Glacier FarmMedia – For those producers who have owned or followed the history of the Hagie, the 2022 model year will offer substantial changes, but it appears to be keeping the elements that have made the Hagie machines unique.
Born on Ray Hagie’s Clarion, Iowa, farm at the end of the Second World War, the first self-propelled sprayer was a high clearance machine. The hybrid corn seed grower had built and began selling a self-propelled machine to carry workers through a hybrid seed crop while detasseling the tall plants.
The sprayer was based on that narrow, single, driven front-wheel design, able to navigate the towering crop with the tank in behind the driver, and booms at the back.
A decade later he had moved the booms up front for visibility, put the tank under and behind the driver, had the motor up front and made it two-wheel drive from the rear.
A liquid nitrogen fertilizer applicator option with long drop tubes followed. Before the end of that decade, the motor was at the back, the booms up front and the tank was behind the driver, mostly, because there was one on each side.
In the early 1970s, the machines’ twin tanks grew to reach 850 gallons. By the 1990s 90-foot booms stretched out ahead of the operator and 1,000 gallons of product was beside, behind and below.
Top-mounted single tanks came in the early 2000s along with a 40-foot nitrogen-application toolbar. Four-wheel drive and a record-setting 1,600-gallon tank were used, while the motor remained at the back.
John Deere became a partner in the company in 2016 and the following year Hagie introduced 120-foot booms and a Tier 4-compatible 6.8-litre Deere engine.
Last year, Deere bought the remainder of the company and boosted the booms on the STS model to an optional 132-foot width. Deere’s guidance systems were added to the Hagie brands.
For many years, farmers would buy the Hagie machines directly from the company, with a relatively limited number of dealers. The move to Deere aided in the marketing and distribution.
The 2022 units are all new, says Joel Basinger of John Deere, but the motor is still at the back, driver in the front with boom and the tank in the middle, making it unique in the Deere lineup of sprayers. They are still built in Clarion, Iowa.
The all-wheel drive and steering is powered by Deere’s Powertech nine-litre engine, depending on the model, rated from 300 to 400 horsepower, pulling the machines at up to 25 mph in the field and 35 mph in transport.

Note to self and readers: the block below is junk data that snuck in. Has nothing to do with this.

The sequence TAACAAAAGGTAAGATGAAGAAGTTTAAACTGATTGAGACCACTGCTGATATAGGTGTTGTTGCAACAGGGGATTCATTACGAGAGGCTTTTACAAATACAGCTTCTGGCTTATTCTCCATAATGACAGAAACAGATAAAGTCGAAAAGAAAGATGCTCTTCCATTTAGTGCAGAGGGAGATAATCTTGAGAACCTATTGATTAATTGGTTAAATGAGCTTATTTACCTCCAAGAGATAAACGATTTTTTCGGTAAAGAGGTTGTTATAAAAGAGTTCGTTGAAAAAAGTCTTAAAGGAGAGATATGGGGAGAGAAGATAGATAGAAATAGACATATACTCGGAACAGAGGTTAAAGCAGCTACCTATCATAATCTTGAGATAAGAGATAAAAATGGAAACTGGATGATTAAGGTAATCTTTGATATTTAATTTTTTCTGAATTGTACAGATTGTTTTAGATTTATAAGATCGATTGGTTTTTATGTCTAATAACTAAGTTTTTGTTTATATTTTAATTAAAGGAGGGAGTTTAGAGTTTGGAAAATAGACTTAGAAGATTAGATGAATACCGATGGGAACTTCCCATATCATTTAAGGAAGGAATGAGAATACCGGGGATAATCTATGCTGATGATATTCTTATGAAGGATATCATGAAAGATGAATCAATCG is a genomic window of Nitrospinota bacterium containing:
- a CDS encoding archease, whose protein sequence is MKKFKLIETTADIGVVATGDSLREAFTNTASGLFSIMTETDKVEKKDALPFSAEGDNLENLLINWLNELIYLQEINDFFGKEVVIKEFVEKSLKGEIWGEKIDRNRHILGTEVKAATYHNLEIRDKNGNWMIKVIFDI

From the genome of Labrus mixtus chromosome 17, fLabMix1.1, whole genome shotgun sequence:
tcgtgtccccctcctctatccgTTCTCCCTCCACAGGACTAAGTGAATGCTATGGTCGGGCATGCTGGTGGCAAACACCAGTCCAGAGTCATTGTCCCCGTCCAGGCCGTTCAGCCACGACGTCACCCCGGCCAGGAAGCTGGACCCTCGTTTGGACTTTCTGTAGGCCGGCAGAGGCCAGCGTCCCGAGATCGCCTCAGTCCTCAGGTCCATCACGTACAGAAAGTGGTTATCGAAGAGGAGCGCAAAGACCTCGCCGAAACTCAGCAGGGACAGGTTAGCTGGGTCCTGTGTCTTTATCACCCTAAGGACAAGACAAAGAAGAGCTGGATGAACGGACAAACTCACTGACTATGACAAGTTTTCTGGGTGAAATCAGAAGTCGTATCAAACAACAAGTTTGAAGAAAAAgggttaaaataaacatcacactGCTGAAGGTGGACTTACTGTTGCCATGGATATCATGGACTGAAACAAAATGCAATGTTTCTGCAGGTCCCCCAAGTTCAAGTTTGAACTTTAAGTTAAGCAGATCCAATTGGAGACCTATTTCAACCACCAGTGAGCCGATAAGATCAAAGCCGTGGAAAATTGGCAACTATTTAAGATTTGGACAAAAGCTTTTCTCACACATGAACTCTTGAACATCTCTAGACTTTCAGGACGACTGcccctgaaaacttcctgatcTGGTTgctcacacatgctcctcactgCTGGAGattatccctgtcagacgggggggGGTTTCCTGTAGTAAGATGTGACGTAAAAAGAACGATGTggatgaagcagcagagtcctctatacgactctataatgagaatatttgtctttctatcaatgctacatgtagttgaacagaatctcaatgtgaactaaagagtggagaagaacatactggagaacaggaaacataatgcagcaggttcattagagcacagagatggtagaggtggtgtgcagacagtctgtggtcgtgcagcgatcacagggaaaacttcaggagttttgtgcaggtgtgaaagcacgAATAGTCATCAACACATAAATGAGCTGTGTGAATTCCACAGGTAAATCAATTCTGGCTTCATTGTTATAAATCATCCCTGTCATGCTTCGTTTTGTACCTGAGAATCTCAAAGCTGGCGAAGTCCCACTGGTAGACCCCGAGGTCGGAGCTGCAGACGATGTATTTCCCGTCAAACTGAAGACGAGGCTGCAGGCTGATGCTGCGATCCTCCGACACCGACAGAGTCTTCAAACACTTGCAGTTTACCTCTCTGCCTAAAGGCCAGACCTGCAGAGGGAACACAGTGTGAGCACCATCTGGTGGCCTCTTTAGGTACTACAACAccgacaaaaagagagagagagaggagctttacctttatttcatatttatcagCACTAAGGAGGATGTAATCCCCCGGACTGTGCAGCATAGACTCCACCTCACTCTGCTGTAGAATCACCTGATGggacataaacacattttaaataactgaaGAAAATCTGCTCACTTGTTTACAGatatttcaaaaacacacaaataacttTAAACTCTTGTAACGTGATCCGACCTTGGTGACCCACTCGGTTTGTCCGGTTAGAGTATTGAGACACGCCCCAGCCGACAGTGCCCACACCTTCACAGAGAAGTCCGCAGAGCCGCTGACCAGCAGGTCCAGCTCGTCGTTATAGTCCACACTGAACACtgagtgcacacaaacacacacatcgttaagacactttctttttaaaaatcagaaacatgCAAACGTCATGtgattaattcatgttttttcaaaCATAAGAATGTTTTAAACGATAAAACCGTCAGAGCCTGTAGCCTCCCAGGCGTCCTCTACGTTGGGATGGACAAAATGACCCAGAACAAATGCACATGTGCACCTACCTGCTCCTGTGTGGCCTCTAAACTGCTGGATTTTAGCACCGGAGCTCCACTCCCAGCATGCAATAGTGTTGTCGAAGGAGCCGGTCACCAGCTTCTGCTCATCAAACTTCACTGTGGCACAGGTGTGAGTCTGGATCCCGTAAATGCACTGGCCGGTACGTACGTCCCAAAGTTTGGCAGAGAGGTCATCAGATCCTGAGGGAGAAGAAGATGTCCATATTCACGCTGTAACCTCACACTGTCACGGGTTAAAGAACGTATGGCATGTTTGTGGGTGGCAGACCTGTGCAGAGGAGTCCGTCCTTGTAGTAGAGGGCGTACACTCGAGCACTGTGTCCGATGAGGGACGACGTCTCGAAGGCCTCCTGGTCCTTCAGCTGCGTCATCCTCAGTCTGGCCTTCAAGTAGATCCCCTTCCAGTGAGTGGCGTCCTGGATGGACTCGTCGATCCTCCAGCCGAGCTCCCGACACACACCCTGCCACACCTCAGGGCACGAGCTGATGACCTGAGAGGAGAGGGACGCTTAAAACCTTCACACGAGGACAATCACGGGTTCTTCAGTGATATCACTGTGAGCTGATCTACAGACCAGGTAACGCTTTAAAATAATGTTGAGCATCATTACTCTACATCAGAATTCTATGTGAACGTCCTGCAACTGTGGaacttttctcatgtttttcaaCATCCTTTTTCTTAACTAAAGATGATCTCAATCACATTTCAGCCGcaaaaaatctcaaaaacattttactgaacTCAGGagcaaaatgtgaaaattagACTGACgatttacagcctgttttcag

The STS12 has the 300 h.p. version and 1,200 gallons of capacity. The model 16, 1,600 gallon, is rated for 400 and, also at 400, the model 20, 2,000 gallon, gets a little added boost with a second turbo charger.
The Deere Command Drive is now part of the Hagie lineup. It senses wheel slip and then shifts power to alternate wheels to maintain traction. The frame clearance is up to 76 inches and the suspension is mounted inside the wheel space, for an independent control of both ride and traction.
Norac keeps the 90, 100, 120 and 132 foot booms balanced over the crop. Deere’s rapid loading fills the machines at up to 300 gallons per minute and producers can order Deere’s pulse width modulation, individual nozzle control system, Exact Apply, for the machines.
The new cabs are based on Deere’s newest combine cabs.
“They are pretty roomy and very comfortable. But that is what farmers are needing, because the acres keep getting bigger,” said Basinger.
Other Deere tools in the three new models are based around the ability to flow data to and from the machines to Deere’s Operations Centre computer server and software connection to the farm office or mobile platforms. That piece of standard equipment, JDLink, lets the farm flow application maps to the units and monitor the work in real time, making jobs like tendering and work planning easier and ensuring applications are happening as planned.
“These (model year 2022) machines are Hagie. But they have a lot of (Deere’s) best stuff in them,” said Basinger.
Canadian farmers will be able to order the latest in Hagie sprayers by early June.
This article was originally published at The Western Producer.